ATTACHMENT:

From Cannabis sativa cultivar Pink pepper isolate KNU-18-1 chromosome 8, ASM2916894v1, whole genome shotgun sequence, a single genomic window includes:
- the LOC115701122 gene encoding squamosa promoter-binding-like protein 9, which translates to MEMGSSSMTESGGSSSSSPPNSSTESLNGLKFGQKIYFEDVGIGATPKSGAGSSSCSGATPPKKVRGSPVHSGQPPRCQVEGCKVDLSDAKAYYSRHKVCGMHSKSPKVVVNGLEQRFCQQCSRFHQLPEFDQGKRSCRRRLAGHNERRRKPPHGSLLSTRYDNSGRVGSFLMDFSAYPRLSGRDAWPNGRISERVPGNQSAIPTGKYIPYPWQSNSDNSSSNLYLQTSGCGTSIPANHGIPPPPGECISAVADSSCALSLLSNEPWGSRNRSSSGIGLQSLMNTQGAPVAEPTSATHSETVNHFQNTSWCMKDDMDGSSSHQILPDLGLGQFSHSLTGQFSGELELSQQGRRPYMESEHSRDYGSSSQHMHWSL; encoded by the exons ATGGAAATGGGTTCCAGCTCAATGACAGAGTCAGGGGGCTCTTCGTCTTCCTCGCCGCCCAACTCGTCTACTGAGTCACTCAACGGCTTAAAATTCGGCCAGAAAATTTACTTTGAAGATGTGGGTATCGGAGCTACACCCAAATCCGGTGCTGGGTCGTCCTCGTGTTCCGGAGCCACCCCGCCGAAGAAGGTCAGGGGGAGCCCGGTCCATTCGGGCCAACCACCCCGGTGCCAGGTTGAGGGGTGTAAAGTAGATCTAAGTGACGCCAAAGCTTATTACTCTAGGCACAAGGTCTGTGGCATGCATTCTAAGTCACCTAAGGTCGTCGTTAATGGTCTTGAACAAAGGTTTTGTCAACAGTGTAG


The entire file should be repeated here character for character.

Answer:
From Cannabis sativa cultivar Pink pepper isolate KNU-18-1 chromosome 8, ASM2916894v1, whole genome shotgun sequence, a single genomic window includes:
- the LOC115701122 gene encoding squamosa promoter-binding-like protein 9, which translates to MEMGSSSMTESGGSSSSSPPNSSTESLNGLKFGQKIYFEDVGIGATPKSGAGSSSCSGATPPKKVRGSPVHSGQPPRCQVEGCKVDLSDAKAYYSRHKVCGMHSKSPKVVVNGLEQRFCQQCSRFHQLPEFDQGKRSCRRRLAGHNERRRKPPHGSLLSTRYDNSGRVGSFLMDFSAYPRLSGRDAWPNGRISERVPGNQSAIPTGKYIPYPWQSNSDNSSSNLYLQTSGCGTSIPANHGIPPPPGECISAVADSSCALSLLSNEPWGSRNRSSSGIGLQSLMNTQGAPVAEPTSATHSETVNHFQNTSWCMKDDMDGSSSHQILPDLGLGQFSHSLTGQFSGELELSQQGRRPYMESEHSRDYGSSSQHMHWSL; encoded by the exons ATGGAAATGGGTTCCAGCTCAATGACAGAGTCAGGGGGCTCTTCGTCTTCCTCGCCGCCCAACTCGTCTACTGAGTCACTCAACGGCTTAAAATTCGGCCAGAAAATTTACTTTGAAGATGTGGGTATCGGAGCTACACCCAAATCCGGTGCTGGGTCGTCCTCGTGTTCCGGAGCCACCCCGCCGAAGAAGGTCAGGGGGAGCCCGGTCCATTCGGGCCAACCACCCCGGTGCCAGGTTGAGGGGTGTAAAGTAGATCTAAGTGACGCCAAAGCTTATTACTCTAGGCACAAGGTCTGTGGCATGCATTCTAAGTCACCTAAGGTCGTCGTTAATGGTCTTGAACAAAGGTTTTGTCAACAGTGTAG